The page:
Item description for The Road Back by Erich Maria Remarque...
After surviving several horrifying years in the inferno of the Western Front, a young German soldier and his cohorts return home at the end of WW1. Their road back to life in civilian world is made arduous by their bitterness about what they find in post-war society. A captivating story, one of Remarque's best.
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Est. Packaging Dimensions: Length: 8.9" Width: 5.9" Height: 0.9" Weight: 1.1 lbs.
Publisher Simon Publications
ISBN 1931541744 ISBN13 9781931541749
Availability 57 units. Availability accurate as of Jan 20, 2017 12:05.
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More About Erich Maria Remarque
Erich Maria Remarque, who was born in Germany, was drafted into the German army during World War I. Through the hazardous years following the war he worked at many occupations: schoolteacher, small-town drama critic, race-car driver, editor of a sports magazine. His first novel, All Quiet on the Western Front, was published in Germany in 1928. A brilliant success, selling more than a million copies, it was the first of many literary triumphs. When the Nazis came to power, Remarque left Germany for Switzerland. He rejected all attempts to persuade him to return, and as a result he lost his German citizenship, his books were burned, and his films banned. He went to the United States in 1938 and became a citizen in 1947. He later lived in Switzerland with his second wife, the actress Paulette Goddard. He died in September 1970.
Erich Maria Remarque was born in 1898 and died in 1970.
Erich Maria Remarque has published or released items in the following series...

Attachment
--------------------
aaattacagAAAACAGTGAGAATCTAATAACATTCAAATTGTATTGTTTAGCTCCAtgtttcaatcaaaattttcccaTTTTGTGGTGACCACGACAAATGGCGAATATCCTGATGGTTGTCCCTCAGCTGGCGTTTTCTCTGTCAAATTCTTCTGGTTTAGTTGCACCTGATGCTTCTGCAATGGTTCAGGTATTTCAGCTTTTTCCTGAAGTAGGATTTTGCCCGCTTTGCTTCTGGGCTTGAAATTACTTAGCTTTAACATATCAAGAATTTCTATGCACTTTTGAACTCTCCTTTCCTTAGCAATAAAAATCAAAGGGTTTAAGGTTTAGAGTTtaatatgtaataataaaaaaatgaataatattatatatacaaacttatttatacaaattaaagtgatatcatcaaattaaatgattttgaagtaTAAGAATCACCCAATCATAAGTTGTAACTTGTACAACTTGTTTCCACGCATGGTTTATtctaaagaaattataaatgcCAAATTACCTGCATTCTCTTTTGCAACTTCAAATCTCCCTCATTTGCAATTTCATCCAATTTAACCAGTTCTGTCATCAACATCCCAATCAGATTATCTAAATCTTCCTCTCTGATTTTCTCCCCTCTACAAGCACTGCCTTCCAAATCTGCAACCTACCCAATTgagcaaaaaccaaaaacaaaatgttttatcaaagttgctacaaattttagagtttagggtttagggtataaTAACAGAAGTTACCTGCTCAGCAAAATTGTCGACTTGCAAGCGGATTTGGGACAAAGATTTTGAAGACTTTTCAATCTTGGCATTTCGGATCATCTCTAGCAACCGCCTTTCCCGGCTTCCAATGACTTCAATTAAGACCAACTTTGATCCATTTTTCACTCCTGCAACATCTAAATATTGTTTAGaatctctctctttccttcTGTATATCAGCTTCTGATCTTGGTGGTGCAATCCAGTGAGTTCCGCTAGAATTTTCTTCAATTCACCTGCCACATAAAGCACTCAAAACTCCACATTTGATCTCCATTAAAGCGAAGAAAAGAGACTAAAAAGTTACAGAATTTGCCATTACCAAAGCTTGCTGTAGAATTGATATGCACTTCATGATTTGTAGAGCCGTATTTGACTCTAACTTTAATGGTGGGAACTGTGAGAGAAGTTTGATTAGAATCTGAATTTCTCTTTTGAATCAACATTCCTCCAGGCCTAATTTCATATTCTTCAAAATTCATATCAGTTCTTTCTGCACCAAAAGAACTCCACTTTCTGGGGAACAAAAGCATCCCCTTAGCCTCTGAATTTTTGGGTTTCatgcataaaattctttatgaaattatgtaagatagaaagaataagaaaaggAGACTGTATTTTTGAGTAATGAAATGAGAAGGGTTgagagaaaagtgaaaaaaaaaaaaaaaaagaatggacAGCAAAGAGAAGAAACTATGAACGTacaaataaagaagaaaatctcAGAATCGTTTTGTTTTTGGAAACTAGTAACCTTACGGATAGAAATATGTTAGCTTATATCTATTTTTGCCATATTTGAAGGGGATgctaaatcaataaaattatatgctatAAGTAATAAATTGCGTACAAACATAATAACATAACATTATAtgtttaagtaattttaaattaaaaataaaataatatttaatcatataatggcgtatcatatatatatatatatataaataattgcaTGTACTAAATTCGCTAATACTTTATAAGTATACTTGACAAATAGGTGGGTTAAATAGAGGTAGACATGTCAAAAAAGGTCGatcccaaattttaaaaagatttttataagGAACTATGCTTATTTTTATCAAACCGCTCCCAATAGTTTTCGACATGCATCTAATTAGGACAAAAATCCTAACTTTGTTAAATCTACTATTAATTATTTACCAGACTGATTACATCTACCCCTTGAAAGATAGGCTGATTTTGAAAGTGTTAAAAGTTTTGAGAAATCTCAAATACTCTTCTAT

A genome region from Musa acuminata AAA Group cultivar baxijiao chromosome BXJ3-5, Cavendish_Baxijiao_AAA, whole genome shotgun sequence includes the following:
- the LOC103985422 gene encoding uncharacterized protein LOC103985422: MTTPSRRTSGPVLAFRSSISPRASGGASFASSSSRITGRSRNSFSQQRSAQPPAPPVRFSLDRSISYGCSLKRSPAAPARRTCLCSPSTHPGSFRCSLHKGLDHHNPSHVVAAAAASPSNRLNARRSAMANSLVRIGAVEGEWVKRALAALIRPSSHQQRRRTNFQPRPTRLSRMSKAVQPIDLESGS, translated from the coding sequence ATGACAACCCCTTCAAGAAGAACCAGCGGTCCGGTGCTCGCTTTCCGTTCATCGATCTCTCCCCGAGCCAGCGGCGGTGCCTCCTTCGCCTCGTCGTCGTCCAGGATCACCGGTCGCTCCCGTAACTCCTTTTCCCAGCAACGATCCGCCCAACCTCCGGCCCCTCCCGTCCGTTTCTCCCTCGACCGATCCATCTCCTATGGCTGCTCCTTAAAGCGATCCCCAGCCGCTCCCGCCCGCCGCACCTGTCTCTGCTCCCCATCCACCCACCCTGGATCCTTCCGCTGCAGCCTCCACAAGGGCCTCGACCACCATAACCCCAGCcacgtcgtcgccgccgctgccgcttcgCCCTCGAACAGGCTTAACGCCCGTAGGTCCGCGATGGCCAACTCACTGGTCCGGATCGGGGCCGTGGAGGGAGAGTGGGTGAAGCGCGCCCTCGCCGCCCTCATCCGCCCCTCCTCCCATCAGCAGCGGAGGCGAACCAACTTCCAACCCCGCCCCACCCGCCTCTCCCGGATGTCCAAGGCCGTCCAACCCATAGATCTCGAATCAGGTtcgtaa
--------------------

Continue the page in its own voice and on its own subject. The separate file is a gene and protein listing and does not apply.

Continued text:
Reviews - What do customers think about The Road Back?
Good book Jul 24, 2007
"The Road Back" is Remarque's sequel to the famous "Alls Quiet on the Western Front". It is an excellent work, dealing with a difficult subject - Germany's WWI veterans and their return home (which, I might add, is probably poorly understood in the US).
This book is not, however, the equivalent of Alls Quiet. The theme is more complicated, of course, but it also does not quite have Remarque's "from the gut" or "from the heart" simplicity writing that shines so well in Alls Quiet. The Road Back seems to me to be more of a 'deliberate' effort. It has more characters, and more themes. Some of these, like the conflict between Weil and Lt Heel (a Jewish soldier and a German officer, respectively) do not go in depth as far as post war anti-Semitism...I suppose that could be just Remarque's style. The timelines and people can also be difficult to follow: for example Ernst seems to be a student when he is called up, presumably after Paul Baumer's grade class ("form"), but on his return they enter a Teacher's College as though they were previously enrolled there...Was he Paul's contemporary (same age?) or a later recruit to the same Company? There seemed to be other timeline inconsistencies, to readers who notice such.